It is remarkable that some spots have been found, where such relics were surprizingly numerous. In Hartford, Connecticut, about thirty years ago, many were picked up in a garden, at the corner of Front and Mill streets. The spot was indeed on the bank of the Little River, probably at the head of Indian Canoe navigation: but yet no rational conjecture could be formed, to account for the discovery, except one. It was concluded that the place was an ancient burying ground. Many bits of coarse earthen-ware were found, such as are common in many parts of the country. About two allies below Middletown, Connecticut, on the slope of a hill on the southern side of the Narrows, we discovered, some years since, a great number of small fragments-of white quartz, scattered thickly over the surface of the ground, perhaps for half an acre. Among them were several arrow heads of various forms, most of them imperfect, and many pieces of stone, which at first sight resembled them, but, on closer inspection, seemed to have been designed for arrow heads, but spoiled in. the making. Some had one good edge, or a point or barb, while the other parts of the same stones showed only the natural form and fracture. In many instances, it was easy to see that the workman might well have been discouraged from proceeding any farther, by a flaw, a break or the nature of the stone. Our conclusion was, that the spot had long been a place where Indian arrow heads were made, and that we saw around us the refuse fragments rejected by the workmen. Other spots have been heard of resembling this.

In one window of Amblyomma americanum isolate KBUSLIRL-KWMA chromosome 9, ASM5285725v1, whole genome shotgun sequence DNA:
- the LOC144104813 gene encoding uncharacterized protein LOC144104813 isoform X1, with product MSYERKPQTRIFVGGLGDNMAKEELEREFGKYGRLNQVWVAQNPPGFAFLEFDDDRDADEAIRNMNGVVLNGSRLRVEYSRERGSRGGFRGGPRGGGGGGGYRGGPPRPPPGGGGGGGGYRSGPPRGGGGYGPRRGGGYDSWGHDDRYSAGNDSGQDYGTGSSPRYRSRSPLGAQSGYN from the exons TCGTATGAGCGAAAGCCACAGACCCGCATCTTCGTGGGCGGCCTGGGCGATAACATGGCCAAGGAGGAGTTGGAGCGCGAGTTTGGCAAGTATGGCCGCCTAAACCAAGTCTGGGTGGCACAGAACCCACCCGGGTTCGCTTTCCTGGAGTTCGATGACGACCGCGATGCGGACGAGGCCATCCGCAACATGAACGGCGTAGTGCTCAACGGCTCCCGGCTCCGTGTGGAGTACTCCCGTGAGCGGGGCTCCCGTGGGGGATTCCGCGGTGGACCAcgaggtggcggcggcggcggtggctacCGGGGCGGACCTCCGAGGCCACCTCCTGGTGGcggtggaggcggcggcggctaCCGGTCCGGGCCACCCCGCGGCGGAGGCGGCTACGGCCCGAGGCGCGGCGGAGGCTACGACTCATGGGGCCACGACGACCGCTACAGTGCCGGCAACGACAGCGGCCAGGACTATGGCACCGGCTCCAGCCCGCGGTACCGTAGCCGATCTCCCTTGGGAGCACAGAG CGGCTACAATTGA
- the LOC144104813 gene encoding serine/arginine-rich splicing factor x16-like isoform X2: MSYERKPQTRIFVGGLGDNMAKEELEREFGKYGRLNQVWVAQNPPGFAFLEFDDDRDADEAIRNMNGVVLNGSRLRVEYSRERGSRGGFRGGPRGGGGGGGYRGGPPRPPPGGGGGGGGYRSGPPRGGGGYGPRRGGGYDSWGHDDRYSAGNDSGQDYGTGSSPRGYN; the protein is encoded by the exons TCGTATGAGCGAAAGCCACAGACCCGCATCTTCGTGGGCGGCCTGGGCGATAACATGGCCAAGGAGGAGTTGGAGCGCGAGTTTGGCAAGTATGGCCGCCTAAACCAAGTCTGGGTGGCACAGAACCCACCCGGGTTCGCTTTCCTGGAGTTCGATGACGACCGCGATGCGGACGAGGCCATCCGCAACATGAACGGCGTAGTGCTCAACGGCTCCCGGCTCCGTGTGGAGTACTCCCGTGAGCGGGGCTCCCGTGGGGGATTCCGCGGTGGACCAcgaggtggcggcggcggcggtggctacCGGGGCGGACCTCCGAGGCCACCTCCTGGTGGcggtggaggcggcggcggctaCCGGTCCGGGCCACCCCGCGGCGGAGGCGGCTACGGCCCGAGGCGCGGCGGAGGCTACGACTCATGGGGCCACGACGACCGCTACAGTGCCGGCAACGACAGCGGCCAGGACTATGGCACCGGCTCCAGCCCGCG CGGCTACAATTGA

If such relics were found nowhere else out in our own country, they would be curious, and worthy of preservation and attention: but it is an interesting fact, not however generally known, that they exist in many other parts of the world. Stone arrow and spear heads have been found in England for hundreds of years, and are believed to have been made and used by the Britons, who, in respect to civilization, were nearly on a level with our Indians. These relics are called by the common people Celts, from the race whose memory they recal ; and particular accounts of them are given, with drawings, in several antiquarian works. They hear a striking resemblance to our Indian arrow heads; and many of them could be hardly, if at all, distinguished from those of America. African arrows have been brought to this country, in which the points were of the same forms and materials, and fastened in the same manner. About twelve years ago a vessel from Stonington was attacked by a party of Patagonians, who threw arrows on board. One of these which we procured, was pointed with a head of milky quartz, exactly corresponding with specimens picked up in New England.

Among-the relics found in excavating the low mounds on the plain of Marathon, as we were informed by one of our countrymen, who was at Athens some years ago, there were spear heads made of flint, which, he declared, were like those he had often seen ploughed up in his native fields. These, it was conjectured, might have been among the weapons of some of the rude Scythians in the Persian army, which met its defeat on that celebrated battle ground.